As a follow-up: I did use the credit-card-capture method twice. The first attempt = no larva. For the second attempt, I used two cards. The first I shoved vertically into the ground at the one edge of the pit. Opposite that, I slipped a second card at an angle gently about a cm under the bottom of the pit until I reached it about reached the first card. I lifted the two cards together and deposited their soil into a shallow pan with a white bottom. Gently sorting through the soil revealed the larva, dark-gray, 1/4" or slightly less, which I photographed and added to iNat as an observation. Enlarged with a lens, antlion larvae are bristly, nasty looking creatures :) Thank you again for the suggestion!
Thank you polypody - As I scanned the small cluster of pits for my second attempt at a capture, I noticed tiny activity at the bottom of one of them. A few fine grains of soil were shifting. The sunlight revealed a tiny glint at the bottom of the pit. I thought maybe a small insect had been captured. That wasn’t it. Bits of an insect were being expelled. Knowing a larva was present, I attempted the successful capture.
I have been aware of antlions since childhood and the illustration in the Golden Guide to Insects. But over decades living in the Midwest, Oregon and now Ohio, for whatever reason, I never observed antlion pits in the environment…until spotting eight or 10 pits in black soil beneath a burning bush beside our driveway earlier this week. (My very first sighting of antlion pits was in 2009 in northern Zimbabwe, in fine sandy soil along a path at a remote hospital.) I wonder what it is about the soil beneath this burning bush that makes for good antlion habitat, and how did a female antlion discover it? You’re right about their ability to re-dig. Rain did wash out the pits one day, but they were back next morning. I hope to observe an adult one day.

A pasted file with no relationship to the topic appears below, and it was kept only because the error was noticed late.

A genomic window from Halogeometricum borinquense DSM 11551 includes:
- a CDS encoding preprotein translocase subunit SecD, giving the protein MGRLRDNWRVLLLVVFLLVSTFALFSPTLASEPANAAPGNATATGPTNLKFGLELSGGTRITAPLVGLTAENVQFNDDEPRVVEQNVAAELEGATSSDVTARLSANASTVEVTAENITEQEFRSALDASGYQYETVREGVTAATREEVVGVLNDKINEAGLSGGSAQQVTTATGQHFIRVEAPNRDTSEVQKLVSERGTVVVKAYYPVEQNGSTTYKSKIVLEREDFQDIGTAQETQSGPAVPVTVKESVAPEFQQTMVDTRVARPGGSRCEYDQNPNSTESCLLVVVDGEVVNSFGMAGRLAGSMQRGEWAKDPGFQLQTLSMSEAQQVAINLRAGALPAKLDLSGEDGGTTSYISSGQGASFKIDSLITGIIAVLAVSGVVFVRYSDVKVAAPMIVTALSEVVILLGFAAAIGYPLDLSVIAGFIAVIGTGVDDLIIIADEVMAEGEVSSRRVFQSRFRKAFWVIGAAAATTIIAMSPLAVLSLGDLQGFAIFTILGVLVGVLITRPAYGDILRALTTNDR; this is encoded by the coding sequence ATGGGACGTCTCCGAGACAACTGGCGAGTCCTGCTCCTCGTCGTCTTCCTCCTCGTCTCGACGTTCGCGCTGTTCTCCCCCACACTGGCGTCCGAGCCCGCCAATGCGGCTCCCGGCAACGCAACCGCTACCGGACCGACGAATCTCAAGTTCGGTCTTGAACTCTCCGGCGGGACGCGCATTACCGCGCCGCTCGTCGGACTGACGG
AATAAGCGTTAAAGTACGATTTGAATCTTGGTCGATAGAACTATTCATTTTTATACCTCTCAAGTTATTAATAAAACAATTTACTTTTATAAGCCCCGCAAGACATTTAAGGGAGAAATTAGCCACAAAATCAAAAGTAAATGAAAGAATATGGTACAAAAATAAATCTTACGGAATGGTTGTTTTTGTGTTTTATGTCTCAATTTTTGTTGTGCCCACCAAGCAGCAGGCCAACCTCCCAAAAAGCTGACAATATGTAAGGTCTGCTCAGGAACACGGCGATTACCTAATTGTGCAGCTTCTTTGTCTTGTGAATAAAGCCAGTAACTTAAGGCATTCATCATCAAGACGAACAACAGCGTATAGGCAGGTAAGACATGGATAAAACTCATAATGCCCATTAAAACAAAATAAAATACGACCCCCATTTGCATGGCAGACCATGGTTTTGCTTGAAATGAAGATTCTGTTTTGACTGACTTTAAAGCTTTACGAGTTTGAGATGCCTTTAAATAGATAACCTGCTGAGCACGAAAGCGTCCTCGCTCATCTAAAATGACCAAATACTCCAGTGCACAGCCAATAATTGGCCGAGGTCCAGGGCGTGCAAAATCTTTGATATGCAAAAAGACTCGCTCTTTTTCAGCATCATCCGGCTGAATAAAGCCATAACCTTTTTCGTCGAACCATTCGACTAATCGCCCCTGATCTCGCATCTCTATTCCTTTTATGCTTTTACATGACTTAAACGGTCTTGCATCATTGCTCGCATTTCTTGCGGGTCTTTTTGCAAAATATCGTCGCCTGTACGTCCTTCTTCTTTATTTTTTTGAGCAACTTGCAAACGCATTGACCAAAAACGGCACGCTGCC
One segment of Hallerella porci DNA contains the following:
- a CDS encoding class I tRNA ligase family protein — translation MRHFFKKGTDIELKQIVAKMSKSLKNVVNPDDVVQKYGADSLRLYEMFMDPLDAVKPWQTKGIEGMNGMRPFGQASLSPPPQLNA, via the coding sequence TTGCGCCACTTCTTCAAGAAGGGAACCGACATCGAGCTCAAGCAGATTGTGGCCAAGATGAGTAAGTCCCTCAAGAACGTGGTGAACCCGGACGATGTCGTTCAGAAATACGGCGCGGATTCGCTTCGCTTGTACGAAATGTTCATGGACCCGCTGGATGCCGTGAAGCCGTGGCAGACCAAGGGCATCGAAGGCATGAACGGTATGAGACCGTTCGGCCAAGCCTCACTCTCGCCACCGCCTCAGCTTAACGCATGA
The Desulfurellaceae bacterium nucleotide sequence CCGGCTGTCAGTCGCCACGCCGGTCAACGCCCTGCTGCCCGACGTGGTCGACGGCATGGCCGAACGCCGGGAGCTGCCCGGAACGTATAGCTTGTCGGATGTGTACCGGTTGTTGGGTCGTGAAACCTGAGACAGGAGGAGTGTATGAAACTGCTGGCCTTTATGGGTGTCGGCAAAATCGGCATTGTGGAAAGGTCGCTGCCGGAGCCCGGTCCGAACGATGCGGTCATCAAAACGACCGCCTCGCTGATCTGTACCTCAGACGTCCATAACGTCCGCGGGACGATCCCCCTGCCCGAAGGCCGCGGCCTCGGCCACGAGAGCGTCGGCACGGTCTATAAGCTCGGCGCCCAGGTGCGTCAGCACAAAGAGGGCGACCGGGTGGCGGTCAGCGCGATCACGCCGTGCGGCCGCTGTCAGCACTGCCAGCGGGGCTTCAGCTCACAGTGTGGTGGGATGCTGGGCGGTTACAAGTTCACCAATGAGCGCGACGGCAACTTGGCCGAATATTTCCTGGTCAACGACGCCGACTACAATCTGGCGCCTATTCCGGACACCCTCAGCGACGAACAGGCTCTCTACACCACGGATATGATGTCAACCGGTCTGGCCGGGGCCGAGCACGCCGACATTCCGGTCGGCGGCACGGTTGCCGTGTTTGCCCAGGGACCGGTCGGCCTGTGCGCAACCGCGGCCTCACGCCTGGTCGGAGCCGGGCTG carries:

What a life these creatures lead. What thrilling moments such tiny creatures can give us. And how great it is to have a community of people to share such small adventures with. Thanks, everyone, and thank you iNat!
Unfortunately, that wasn’t my suggestion. I was the person who just used my hands.
Oh yeah, that’s the other thing we used to do as kids to tell if a pit was “live” or not: sprinkle a few grains of sand in (or drop an ant in), and see if there was any activity before scooping up with our hands.
I’m so glad you found success with the credit-card method! These are such neat little creatures, and it’s a lot easier to find their larvae than wait for the occasional serendipitous encounter with an adult. Antlion pits are present in every dry spot in our landscaping beds (which are many, as the house has deep eaves). The larvae themselves have always reminded me of the mind-controlling “ear bug” from Ceti Alpha V in the Wrath of Khan.
While we’re on the subject, you might enjoy seeing this observation of the loveliest antlions I’ve ever seen; they were near a wall apiary in the Mani region of Greece, fluttering among the flowers like butterflies. https://www.inaturalist.org/observations/32125192
Those are gorgeous!
Wow, gorgeous is right. Thanks for providing this link!
The question of how female antlions find places to lay eggs is an interesting one. Around here, the landscape is dominated by moist forests and areas of loose, dry soil are relatively rare. I usually see antlion pits in places that are protected from rain, like around the edges of buildings or under picnic tables. Yet I also often see antlion pits in isolated patches of suitable habitat like in the sawdust around carpenter ant nests. They must have some mechanism of detecting places where the soil stays dry.